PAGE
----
‘Making Worlds’ with books: Inside West Philly’s newest indie lit shop
This Valentine’s Day, it’ll open as the newest addition to Philadelphia’s lately growing collection of independent bookstores.
A blink-and-you’ll-miss-it door hides in plain sight at 210 S. 45th Street in West Philadelphia.
Set slightly back along the busy commercial block between Walnut and Locust, hemmed in by a local thrift shop and an Argentinian restaurant, and crowded on either side by white-framed display windows, the door is easy to overlook.
But behind it, activity hums. Volunteers sweep dust from patterned floor tiles, adjust chairs, push bookshelves back against bright blue walls.
The space is called Making Worlds. It’s collectively owned and operated. And this Valentine’s Day, it’ll open as the newest addition to Philadelphia’s lately growing collection of independent bookstores.
The shop began as the “accidental” brainchild of four West Philly community organizers, now the members of the Making Worlds collective, said Malav Kanuga, one of the four.
Kanuga was searching for warehouse space to support his publishing house, Common Notions, last year when Sy Biswas, a friend, expressed interest in storing books there as well — and suggested using the space to host the abolitionist salons that they and their partner Lucy Duncan were holding monthly. The three began to discuss the possibility of opening a space where they could store work, sell books and hold events simultaneously.
When they found the space on 45th, a storefront once part of adjacent Second Mile, it “ignited our imagination,” said Duncan, and the collective was born.
Books floor-to-ceiling will line one wall of the petite shop. Across from it, a children’s book section. The collective is setting up a pay-as-you-wish cafe with window seating in a corner. The shop will be equipped with speakers and a projector for gatherings and screenings.
“Because of our organizing background, we always wanted to have a strong component of events and authors and trainings,” Biswas said.
The shop will open at a time of change in the neighborhood. Making Worlds sits in the desirable Penn Alexander catchment within gentrifying Spruce Hill, one of 14 Philadelphia neighborhoods that lost its Black majority over the last two decades, according to a 2016 Pew Charitable Trusts study. Property values in the area have soared in the past few years.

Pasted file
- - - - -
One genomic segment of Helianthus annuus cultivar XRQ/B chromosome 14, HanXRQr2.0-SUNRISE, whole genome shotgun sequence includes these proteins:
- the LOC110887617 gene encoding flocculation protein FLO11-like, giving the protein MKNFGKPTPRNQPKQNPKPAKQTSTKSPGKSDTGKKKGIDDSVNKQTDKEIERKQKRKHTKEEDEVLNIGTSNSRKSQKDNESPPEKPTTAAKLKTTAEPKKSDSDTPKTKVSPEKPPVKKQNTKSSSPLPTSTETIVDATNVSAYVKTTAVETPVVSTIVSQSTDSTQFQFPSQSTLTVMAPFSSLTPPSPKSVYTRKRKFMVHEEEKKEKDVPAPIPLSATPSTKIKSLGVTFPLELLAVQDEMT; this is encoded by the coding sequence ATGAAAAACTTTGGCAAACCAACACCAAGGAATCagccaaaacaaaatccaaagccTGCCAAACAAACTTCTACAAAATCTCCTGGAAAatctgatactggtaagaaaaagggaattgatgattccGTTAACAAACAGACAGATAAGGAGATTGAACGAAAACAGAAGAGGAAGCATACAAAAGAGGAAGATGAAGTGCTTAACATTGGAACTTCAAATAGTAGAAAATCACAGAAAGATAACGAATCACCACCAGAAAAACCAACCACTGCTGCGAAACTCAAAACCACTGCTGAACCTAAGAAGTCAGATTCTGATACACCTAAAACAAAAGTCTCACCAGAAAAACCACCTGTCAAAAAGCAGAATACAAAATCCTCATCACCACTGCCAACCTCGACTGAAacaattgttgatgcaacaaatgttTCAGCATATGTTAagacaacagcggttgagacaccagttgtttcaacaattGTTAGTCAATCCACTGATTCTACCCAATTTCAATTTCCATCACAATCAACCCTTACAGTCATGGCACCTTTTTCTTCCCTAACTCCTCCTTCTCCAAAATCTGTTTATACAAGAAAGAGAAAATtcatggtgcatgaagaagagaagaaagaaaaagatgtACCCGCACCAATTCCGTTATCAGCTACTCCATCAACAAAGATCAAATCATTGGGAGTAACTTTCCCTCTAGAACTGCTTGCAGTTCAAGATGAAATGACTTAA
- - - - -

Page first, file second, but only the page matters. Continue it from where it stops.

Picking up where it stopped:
‘A world where many worlds fit’
Making Worlds aspires to be more than a place to buy books and see authors.
Although none of the collective’s founding members are from Philadelphia originally, they envision the book store as a community-grounded space for West Philadelphia to come together. To help them realize that goal, they have invited six new members who are native and long-term community residents to join the collective. When they speak about that future collective, they include collaborator Mike Africa Jr., the son of Mike and Debbie Africa, members of the MOVE 9. Africa’s name is also signed on the GoFundMe letter requesting support for Making Worlds’ construction and opening.
“We’re really clear that we want a space that centers people of color, centers people whose voices aren’t often centered, and so we’re thinking about that very, very intentionally as we open the space,” said Duncan, who moved to West Philadelphia from Omaha two decades ago.
The fourth member of the collective, Nicki Kattoura, who grew up in Germany and moved to Philadelphia last September, describes the space as an “opportunity.”
“I think we often forget how important physical space is in building movements, and I think when we provide that space, we’re already moving one step forward,” he said.
The bookstore’s name doubles as a kind of mission statement. It’s taken from the Zapatista movement’s commitment to build “[un mundo] donde quepan muchos mundos” — “a world where many worlds fit.”
The building of those worlds has already begun. In the past few months, friends and neighbors have designed graphics, painted walls, built shelves, helped with interior demolition and reconstruction and jumped readily into every event the collective has hosted, from political conversations to dance parties.
Organizational partners and connections beyond the neighborhood have helped, as well. The group cites support from the Wooden Shoe, a collectively owned book shop on South Street, the Philadelphia Area Cooperative Alliance and the city’s Department of Commerce.
The fundraiser’s primary donors listed online are private organizations or individuals, many of them based outside of Philadelphia.
“We’ve seen an enormous amount of community support and interest in the space,” said Kanuga, adding, “It’s been incredible… there’s this really wide community that has literally helped move and shape this space.”
The bookshop’s final inspection is scheduled for this week. Collective members plan to open the space officially the evening of Feb. 14 — with what they call an “anti-Valentine’s day community revolutionary love party.”
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